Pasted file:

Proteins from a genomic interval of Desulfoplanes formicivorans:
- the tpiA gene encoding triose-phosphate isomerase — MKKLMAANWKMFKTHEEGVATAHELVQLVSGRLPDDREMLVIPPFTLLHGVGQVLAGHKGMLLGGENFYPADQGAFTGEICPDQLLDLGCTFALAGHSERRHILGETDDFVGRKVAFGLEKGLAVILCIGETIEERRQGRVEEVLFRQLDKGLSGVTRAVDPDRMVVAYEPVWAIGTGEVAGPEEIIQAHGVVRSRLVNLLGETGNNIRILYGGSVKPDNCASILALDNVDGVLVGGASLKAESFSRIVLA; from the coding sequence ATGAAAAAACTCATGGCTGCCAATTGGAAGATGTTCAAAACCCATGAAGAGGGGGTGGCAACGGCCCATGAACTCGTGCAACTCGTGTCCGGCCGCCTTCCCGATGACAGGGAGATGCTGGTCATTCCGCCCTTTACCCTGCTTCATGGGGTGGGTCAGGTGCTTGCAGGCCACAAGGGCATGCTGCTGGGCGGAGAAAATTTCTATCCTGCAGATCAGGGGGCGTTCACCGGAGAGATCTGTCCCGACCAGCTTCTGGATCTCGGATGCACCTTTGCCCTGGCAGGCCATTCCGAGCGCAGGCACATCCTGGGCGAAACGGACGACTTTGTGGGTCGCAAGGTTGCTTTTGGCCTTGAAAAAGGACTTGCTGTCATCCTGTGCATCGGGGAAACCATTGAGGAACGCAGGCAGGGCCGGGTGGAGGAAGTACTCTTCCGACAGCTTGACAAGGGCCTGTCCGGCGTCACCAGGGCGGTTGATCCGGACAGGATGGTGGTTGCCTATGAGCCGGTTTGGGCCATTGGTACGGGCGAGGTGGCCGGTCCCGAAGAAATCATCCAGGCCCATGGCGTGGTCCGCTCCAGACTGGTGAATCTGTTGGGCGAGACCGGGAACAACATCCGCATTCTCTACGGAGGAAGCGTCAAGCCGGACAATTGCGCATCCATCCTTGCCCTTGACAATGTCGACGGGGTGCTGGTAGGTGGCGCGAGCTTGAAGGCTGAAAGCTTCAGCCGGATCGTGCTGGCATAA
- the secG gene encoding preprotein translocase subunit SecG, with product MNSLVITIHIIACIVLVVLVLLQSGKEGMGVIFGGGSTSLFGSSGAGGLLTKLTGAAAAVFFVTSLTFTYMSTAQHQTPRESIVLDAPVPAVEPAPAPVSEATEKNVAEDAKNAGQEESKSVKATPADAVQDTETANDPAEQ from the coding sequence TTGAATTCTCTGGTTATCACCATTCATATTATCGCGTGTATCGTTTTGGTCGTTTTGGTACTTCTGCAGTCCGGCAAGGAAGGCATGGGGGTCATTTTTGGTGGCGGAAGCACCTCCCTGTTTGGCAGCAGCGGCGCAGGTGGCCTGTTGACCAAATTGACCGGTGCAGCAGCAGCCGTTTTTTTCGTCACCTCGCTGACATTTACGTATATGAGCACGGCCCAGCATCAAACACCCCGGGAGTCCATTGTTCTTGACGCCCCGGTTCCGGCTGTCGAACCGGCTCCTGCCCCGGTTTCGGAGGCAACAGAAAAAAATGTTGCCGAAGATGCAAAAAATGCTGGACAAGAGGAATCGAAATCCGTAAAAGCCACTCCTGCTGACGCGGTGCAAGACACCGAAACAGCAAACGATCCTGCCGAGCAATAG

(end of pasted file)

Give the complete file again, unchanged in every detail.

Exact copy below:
Proteins from a genomic interval of Desulfoplanes formicivorans:
- the tpiA gene encoding triose-phosphate isomerase — MKKLMAANWKMFKTHEEGVATAHELVQLVSGRLPDDREMLVIPPFTLLHGVGQVLAGHKGMLLGGENFYPADQGAFTGEICPDQLLDLGCTFALAGHSERRHILGETDDFVGRKVAFGLEKGLAVILCIGETIEERRQGRVEEVLFRQLDKGLSGVTRAVDPDRMVVAYEPVWAIGTGEVAGPEEIIQAHGVVRSRLVNLLGETGNNIRILYGGSVKPDNCASILALDNVDGVLVGGASLKAESFSRIVLA; from the coding sequence ATGAAAAAACTCATGGCTGCCAATTGGAAGATGTTCAAAACCCATGAAGAGGGGGTGGCAACGGCCCATGAACTCGTGCAACTCGTGTCCGGCCGCCTTCCCGATGACAGGGAGATGCTGGTCATTCCGCCCTTTACCCTGCTTCATGGGGTGGGTCAGGTGCTTGCAGGCCACAAGGGCATGCTGCTGGGCGGAGAAAATTTCTATCCTGCAGATCAGGGGGCGTTCACCGGAGAGATCTGTCCCGACCAGCTTCTGGATCTCGGATGCACCTTTGCCCTGGCAGGCCATTCCGAGCGCAGGCACATCCTGGGCGAAACGGACGACTTTGTGGGTCGCAAGGTTGCTTTTGGCCTTGAAAAAGGACTTGCTGTCATCCTGTGCATCGGGGAAACCATTGAGGAACGCAGGCAGGGCCGGGTGGAGGAAGTACTCTTCCGACAGCTTGACAAGGGCCTGTCCGGCGTCACCAGGGCGGTTGATCCGGACAGGATGGTGGTTGCCTATGAGCCGGTTTGGGCCATTGGTACGGGCGAGGTGGCCGGTCCCGAAGAAATCATCCAGGCCCATGGCGTGGTCCGCTCCAGACTGGTGAATCTGTTGGGCGAGACCGGGAACAACATCCGCATTCTCTACGGAGGAAGCGTCAAGCCGGACAATTGCGCATCCATCCTTGCCCTTGACAATGTCGACGGGGTGCTGGTAGGTGGCGCGAGCTTGAAGGCTGAAAGCTTCAGCCGGATCGTGCTGGCATAA
- the secG gene encoding preprotein translocase subunit SecG, with product MNSLVITIHIIACIVLVVLVLLQSGKEGMGVIFGGGSTSLFGSSGAGGLLTKLTGAAAAVFFVTSLTFTYMSTAQHQTPRESIVLDAPVPAVEPAPAPVSEATEKNVAEDAKNAGQEESKSVKATPADAVQDTETANDPAEQ from the coding sequence TTGAATTCTCTGGTTATCACCATTCATATTATCGCGTGTATCGTTTTGGTCGTTTTGGTACTTCTGCAGTCCGGCAAGGAAGGCATGGGGGTCATTTTTGGTGGCGGAAGCACCTCCCTGTTTGGCAGCAGCGGCGCAGGTGGCCTGTTGACCAAATTGACCGGTGCAGCAGCAGCCGTTTTTTTCGTCACCTCGCTGACATTTACGTATATGAGCACGGCCCAGCATCAAACACCCCGGGAGTCCATTGTTCTTGACGCCCCGGTTCCGGCTGTCGAACCGGCTCCTGCCCCGGTTTCGGAGGCAACAGAAAAAAATGTTGCCGAAGATGCAAAAAATGCTGGACAAGAGGAATCGAAATCCGTAAAAGCCACTCCTGCTGACGCGGTGCAAGACACCGAAACAGCAAACGATCCTGCCGAGCAATAG